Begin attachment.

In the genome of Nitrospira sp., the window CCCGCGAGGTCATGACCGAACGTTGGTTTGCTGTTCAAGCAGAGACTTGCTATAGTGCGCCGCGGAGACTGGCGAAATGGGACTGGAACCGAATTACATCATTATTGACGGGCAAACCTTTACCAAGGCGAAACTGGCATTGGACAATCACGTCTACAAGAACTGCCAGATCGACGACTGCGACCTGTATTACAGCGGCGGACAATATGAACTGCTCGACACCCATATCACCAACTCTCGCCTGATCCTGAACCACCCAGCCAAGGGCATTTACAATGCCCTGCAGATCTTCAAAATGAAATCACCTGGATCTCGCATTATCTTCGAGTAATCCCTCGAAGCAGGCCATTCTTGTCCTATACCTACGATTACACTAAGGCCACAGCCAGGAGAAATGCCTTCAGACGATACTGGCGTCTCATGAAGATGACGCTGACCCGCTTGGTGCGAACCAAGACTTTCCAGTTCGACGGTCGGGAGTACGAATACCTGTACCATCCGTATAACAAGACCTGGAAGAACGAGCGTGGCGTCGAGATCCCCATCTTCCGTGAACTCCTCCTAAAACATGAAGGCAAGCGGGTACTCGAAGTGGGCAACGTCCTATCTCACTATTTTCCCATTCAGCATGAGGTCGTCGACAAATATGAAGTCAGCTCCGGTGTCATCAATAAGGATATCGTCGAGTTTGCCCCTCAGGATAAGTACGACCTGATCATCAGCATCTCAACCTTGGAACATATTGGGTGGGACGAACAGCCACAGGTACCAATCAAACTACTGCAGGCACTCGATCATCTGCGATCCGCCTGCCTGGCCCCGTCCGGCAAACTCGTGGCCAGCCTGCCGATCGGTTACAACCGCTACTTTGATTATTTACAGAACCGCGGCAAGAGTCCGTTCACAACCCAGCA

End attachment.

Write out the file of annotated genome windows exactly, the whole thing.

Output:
In the genome of Nitrospira sp., the window CCCGCGAGGTCATGACCGAACGTTGGTTTGCTGTTCAAGCAGAGACTTGCTATAGTGCGCCGCGGAGACTGGCGAAATGGGACTGGAACCGAATTACATCATTATTGACGGGCAAACCTTTACCAAGGCGAAACTGGCATTGGACAATCACGTCTACAAGAACTGCCAGATCGACGACTGCGACCTGTATTACAGCGGCGGACAATATGAACTGCTCGACACCCATATCACCAACTCTCGCCTGATCCTGAACCACCCAGCCAAGGGCATTTACAATGCCCTGCAGATCTTCAAAATGAAATCACCTGGATCTCGCATTATCTTCGAGTAATCCCTCGAAGCAGGCCATTCTTGTCCTATACCTACGATTACACTAAGGCCACAGCCAGGAGAAATGCCTTCAGACGATACTGGCGTCTCATGAAGATGACGCTGACCCGCTTGGTGCGAACCAAGACTTTCCAGTTCGACGGTCGGGAGTACGAATACCTGTACCATCCGTATAACAAGACCTGGAAGAACGAGCGTGGCGTCGAGATCCCCATCTTCCGTGAACTCCTCCTAAAACATGAAGGCAAGCGGGTACTCGAAGTGGGCAACGTCCTATCTCACTATTTTCCCATTCAGCATGAGGTCGTCGACAAATATGAAGTCAGCTCCGGTGTCATCAATAAGGATATCGTCGAGTTTGCCCCTCAGGATAAGTACGACCTGATCATCAGCATCTCAACCTTGGAACATATTGGGTGGGACGAACAGCCACAGGTACCAATCAAACTACTGCAGGCACTCGATCATCTGCGATCCGCCTGCCTGGCCCCGTCCGGCAAACTCGTGGCCAGCCTGCCGATCGGTTACAACCGCTACTTTGATTATTTACAGAACCGCGGCAAGAGTCCGTTCACAACCCAGCA